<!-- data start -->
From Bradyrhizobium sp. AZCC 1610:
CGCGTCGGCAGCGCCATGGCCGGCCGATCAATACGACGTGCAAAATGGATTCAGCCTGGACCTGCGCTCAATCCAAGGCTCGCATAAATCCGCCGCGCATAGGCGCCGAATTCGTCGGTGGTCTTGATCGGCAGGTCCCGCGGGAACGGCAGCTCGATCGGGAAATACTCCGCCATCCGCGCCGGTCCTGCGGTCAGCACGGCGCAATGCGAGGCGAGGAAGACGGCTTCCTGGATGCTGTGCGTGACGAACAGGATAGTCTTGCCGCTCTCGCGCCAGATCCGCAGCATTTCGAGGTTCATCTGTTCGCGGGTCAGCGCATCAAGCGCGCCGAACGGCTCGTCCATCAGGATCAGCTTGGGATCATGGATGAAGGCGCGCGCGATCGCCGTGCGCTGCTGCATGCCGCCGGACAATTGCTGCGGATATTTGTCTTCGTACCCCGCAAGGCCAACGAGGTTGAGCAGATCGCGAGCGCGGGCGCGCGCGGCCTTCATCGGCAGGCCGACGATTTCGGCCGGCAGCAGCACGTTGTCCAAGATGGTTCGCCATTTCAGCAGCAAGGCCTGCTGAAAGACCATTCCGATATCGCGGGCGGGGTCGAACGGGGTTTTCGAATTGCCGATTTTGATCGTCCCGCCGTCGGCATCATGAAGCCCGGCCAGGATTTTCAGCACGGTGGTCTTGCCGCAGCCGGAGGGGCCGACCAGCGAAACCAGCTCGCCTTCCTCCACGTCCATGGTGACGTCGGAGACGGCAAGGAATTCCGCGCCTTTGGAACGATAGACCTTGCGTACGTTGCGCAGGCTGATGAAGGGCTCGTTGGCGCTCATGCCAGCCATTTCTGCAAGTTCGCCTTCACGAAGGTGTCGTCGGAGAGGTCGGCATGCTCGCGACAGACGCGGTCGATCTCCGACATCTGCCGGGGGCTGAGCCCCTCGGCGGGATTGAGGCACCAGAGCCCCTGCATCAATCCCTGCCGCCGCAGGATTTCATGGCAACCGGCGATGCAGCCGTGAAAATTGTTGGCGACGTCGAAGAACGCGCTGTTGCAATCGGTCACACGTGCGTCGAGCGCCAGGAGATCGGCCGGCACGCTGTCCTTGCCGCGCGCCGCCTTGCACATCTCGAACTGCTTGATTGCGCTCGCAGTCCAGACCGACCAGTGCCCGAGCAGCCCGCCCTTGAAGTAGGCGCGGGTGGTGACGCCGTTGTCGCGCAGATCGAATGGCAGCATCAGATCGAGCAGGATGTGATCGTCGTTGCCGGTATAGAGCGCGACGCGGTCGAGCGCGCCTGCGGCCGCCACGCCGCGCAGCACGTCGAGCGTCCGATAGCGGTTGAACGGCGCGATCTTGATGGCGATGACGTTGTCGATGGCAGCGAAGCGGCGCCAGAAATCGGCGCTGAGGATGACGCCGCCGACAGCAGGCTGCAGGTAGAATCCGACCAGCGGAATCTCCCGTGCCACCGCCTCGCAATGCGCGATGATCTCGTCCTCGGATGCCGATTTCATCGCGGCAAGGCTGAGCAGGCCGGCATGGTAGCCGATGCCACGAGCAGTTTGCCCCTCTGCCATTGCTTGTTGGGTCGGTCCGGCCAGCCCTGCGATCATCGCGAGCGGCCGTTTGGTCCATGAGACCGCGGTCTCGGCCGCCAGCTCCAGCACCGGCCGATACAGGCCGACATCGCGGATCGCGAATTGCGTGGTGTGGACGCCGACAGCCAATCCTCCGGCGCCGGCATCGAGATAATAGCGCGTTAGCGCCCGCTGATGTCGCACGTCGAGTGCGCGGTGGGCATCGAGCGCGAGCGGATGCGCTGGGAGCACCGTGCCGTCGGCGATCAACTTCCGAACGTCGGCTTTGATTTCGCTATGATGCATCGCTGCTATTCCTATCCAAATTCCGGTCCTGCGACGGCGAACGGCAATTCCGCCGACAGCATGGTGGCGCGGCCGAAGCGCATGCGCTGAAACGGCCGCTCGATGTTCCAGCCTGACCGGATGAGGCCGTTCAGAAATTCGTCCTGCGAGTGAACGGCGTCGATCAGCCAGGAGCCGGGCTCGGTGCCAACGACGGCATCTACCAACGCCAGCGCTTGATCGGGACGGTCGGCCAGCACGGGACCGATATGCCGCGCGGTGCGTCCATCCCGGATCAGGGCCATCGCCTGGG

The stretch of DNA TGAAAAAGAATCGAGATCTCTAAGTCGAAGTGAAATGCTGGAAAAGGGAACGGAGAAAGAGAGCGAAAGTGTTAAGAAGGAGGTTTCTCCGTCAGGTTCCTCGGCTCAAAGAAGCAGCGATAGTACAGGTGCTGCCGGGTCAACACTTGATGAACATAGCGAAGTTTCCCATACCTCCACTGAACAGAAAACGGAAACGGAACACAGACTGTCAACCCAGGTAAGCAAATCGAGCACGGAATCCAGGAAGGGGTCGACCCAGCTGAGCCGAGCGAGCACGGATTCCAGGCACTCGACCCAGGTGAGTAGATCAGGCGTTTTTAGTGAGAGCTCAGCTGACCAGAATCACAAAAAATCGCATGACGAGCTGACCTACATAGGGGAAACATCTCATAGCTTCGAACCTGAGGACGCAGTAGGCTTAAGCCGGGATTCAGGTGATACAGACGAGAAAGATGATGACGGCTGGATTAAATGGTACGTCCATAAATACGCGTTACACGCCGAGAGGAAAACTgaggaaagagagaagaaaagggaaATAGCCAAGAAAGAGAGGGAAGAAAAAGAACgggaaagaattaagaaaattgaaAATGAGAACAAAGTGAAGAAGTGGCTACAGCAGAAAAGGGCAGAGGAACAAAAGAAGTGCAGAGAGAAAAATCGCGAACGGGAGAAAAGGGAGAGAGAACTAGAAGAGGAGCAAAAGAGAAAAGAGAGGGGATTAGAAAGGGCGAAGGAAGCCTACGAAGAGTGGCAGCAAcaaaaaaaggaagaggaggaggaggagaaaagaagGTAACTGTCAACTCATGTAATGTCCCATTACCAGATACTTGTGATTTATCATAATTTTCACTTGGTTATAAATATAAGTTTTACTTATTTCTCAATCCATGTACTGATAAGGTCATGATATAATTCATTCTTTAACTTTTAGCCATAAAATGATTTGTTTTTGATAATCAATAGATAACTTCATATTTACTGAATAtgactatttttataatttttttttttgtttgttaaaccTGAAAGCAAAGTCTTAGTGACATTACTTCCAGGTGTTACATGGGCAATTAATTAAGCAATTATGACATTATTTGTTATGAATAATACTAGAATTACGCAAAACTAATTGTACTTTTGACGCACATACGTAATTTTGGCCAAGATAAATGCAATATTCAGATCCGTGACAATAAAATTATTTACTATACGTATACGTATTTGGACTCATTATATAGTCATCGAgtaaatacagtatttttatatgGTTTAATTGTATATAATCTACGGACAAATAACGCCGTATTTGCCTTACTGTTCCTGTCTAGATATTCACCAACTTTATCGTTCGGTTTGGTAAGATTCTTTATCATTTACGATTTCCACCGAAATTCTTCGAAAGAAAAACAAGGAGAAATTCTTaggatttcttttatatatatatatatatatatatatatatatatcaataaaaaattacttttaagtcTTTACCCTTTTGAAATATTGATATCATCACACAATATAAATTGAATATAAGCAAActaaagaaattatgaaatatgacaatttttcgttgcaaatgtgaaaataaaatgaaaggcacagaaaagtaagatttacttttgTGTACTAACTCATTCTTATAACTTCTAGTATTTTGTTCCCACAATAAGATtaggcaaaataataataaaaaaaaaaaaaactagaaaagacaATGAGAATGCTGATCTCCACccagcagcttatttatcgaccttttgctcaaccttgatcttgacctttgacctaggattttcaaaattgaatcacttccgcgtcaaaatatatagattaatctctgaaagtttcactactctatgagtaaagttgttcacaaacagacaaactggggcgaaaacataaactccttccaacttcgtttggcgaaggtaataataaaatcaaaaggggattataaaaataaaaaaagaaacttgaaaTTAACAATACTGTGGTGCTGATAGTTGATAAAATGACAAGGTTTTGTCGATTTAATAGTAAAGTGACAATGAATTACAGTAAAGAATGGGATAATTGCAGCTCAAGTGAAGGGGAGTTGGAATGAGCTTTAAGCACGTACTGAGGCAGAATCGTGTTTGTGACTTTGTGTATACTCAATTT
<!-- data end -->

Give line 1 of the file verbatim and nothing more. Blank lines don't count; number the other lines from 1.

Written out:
From Bradyrhizobium sp. AZCC 1610: